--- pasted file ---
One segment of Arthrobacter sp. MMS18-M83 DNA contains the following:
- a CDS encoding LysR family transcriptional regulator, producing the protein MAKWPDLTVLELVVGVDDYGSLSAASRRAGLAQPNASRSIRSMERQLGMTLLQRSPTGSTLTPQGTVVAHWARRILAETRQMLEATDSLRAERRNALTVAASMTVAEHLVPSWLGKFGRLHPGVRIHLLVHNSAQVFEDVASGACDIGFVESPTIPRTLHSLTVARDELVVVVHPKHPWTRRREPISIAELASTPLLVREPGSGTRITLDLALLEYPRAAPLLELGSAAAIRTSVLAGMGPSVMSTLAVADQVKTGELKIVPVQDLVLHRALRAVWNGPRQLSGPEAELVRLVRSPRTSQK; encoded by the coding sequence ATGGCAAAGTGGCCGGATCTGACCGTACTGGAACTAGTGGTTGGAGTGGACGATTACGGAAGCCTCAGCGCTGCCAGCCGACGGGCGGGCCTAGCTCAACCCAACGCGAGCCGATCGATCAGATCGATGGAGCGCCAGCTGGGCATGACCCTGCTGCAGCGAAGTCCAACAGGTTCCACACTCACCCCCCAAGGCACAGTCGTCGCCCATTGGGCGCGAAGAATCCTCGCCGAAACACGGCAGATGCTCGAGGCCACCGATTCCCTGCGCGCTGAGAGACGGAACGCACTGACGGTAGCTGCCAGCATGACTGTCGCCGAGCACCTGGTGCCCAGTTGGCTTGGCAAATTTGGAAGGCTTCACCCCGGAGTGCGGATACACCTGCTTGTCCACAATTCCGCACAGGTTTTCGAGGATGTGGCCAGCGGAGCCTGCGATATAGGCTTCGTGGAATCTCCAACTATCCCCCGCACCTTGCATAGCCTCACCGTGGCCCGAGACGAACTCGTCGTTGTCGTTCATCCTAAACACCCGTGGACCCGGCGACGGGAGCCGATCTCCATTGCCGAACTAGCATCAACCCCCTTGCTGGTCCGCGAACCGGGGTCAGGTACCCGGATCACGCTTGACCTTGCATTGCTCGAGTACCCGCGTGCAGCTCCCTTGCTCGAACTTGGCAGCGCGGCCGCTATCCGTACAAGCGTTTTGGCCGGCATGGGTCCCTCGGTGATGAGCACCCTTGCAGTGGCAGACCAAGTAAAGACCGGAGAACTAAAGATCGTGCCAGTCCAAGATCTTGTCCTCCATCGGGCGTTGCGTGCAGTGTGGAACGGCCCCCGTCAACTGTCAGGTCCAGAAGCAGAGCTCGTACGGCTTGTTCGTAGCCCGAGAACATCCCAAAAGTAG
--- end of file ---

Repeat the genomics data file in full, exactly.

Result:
One segment of Arthrobacter sp. MMS18-M83 DNA contains the following:
- a CDS encoding LysR family transcriptional regulator, producing the protein MAKWPDLTVLELVVGVDDYGSLSAASRRAGLAQPNASRSIRSMERQLGMTLLQRSPTGSTLTPQGTVVAHWARRILAETRQMLEATDSLRAERRNALTVAASMTVAEHLVPSWLGKFGRLHPGVRIHLLVHNSAQVFEDVASGACDIGFVESPTIPRTLHSLTVARDELVVVVHPKHPWTRRREPISIAELASTPLLVREPGSGTRITLDLALLEYPRAAPLLELGSAAAIRTSVLAGMGPSVMSTLAVADQVKTGELKIVPVQDLVLHRALRAVWNGPRQLSGPEAELVRLVRSPRTSQK; encoded by the coding sequence ATGGCAAAGTGGCCGGATCTGACCGTACTGGAACTAGTGGTTGGAGTGGACGATTACGGAAGCCTCAGCGCTGCCAGCCGACGGGCGGGCCTAGCTCAACCCAACGCGAGCCGATCGATCAGATCGATGGAGCGCCAGCTGGGCATGACCCTGCTGCAGCGAAGTCCAACAGGTTCCACACTCACCCCCCAAGGCACAGTCGTCGCCCATTGGGCGCGAAGAATCCTCGCCGAAACACGGCAGATGCTCGAGGCCACCGATTCCCTGCGCGCTGAGAGACGGAACGCACTGACGGTAGCTGCCAGCATGACTGTCGCCGAGCACCTGGTGCCCAGTTGGCTTGGCAAATTTGGAAGGCTTCACCCCGGAGTGCGGATACACCTGCTTGTCCACAATTCCGCACAGGTTTTCGAGGATGTGGCCAGCGGAGCCTGCGATATAGGCTTCGTGGAATCTCCAACTATCCCCCGCACCTTGCATAGCCTCACCGTGGCCCGAGACGAACTCGTCGTTGTCGTTCATCCTAAACACCCGTGGACCCGGCGACGGGAGCCGATCTCCATTGCCGAACTAGCATCAACCCCCTTGCTGGTCCGCGAACCGGGGTCAGGTACCCGGATCACGCTTGACCTTGCATTGCTCGAGTACCCGCGTGCAGCTCCCTTGCTCGAACTTGGCAGCGCGGCCGCTATCCGTACAAGCGTTTTGGCCGGCATGGGTCCCTCGGTGATGAGCACCCTTGCAGTGGCAGACCAAGTAAAGACCGGAGAACTAAAGATCGTGCCAGTCCAAGATCTTGTCCTCCATCGGGCGTTGCGTGCAGTGTGGAACGGCCCCCGTCAACTGTCAGGTCCAGAAGCAGAGCTCGTACGGCTTGTTCGTAGCCCGAGAACATCCCAAAAGTAG